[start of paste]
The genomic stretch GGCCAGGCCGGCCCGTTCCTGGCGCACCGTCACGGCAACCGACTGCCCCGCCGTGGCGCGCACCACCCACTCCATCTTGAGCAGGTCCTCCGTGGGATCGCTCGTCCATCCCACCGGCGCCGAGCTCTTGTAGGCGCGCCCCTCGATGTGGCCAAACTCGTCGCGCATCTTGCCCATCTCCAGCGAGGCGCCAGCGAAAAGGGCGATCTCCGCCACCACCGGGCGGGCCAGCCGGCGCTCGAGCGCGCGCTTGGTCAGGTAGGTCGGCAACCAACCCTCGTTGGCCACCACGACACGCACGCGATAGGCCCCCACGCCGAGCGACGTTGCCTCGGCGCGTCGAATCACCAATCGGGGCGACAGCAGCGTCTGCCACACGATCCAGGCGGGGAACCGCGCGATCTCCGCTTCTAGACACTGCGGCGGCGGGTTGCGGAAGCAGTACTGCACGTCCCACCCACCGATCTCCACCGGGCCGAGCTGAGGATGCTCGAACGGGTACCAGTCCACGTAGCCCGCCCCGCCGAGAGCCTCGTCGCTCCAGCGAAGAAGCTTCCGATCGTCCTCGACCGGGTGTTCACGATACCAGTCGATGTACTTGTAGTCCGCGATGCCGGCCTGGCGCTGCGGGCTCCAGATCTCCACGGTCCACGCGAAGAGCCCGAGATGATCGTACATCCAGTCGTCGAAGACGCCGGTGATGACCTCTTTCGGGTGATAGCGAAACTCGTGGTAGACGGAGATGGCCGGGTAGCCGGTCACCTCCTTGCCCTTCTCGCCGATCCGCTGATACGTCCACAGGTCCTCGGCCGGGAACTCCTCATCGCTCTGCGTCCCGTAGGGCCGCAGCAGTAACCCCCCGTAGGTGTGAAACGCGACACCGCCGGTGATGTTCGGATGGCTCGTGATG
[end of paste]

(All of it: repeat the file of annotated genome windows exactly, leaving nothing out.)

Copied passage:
The genomic stretch GGCCAGGCCGGCCCGTTCCTGGCGCACCGTCACGGCAACCGACTGCCCCGCCGTGGCGCGCACCACCCACTCCATCTTGAGCAGGTCCTCCGTGGGATCGCTCGTCCATCCCACCGGCGCCGAGCTCTTGTAGGCGCGCCCCTCGATGTGGCCAAACTCGTCGCGCATCTTGCCCATCTCCAGCGAGGCGCCAGCGAAAAGGGCGATCTCCGCCACCACCGGGCGGGCCAGCCGGCGCTCGAGCGCGCGCTTGGTCAGGTAGGTCGGCAACCAACCCTCGTTGGCCACCACGACACGCACGCGATAGGCCCCCACGCCGAGCGACGTTGCCTCGGCGCGTCGAATCACCAATCGGGGCGACAGCAGCGTCTGCCACACGATCCAGGCGGGGAACCGCGCGATCTCCGCTTCTAGACACTGCGGCGGCGGGTTGCGGAAGCAGTACTGCACGTCCCACCCACCGATCTCCACCGGGCCGAGCTGAGGATGCTCGAACGGGTACCAGTCCACGTAGCCCGCCCCGCCGAGAGCCTCGTCGCTCCAGCGAAGAAGCTTCCGATCGTCCTCGACCGGGTGTTCACGATACCAGTCGATGTACTTGTAGTCCGCGATGCCGGCCTGGCGCTGCGGGCTCCAGATCTCCACGGTCCACGCGAAGAGCCCGAGATGATCGTACATCCAGTCGTCGAAGACGCCGGTGATGACCTCTTTCGGGTGATAGCGAAACTCGTGGTAGACGGAGATGGCCGGGTAGCCGGTCACCTCCTTGCCCTTCTCGCCGATCCGCTGATACGTCCACAGGTCCTCGGCCGGGAACTCCTCATCGCTCTGCGTCCCGTAGGGCCGCAGCAGTAACCCCCCGTAGGTGTGAAACGCGACACCGCCGGTGATGTTCGGATGGCTCGTGATG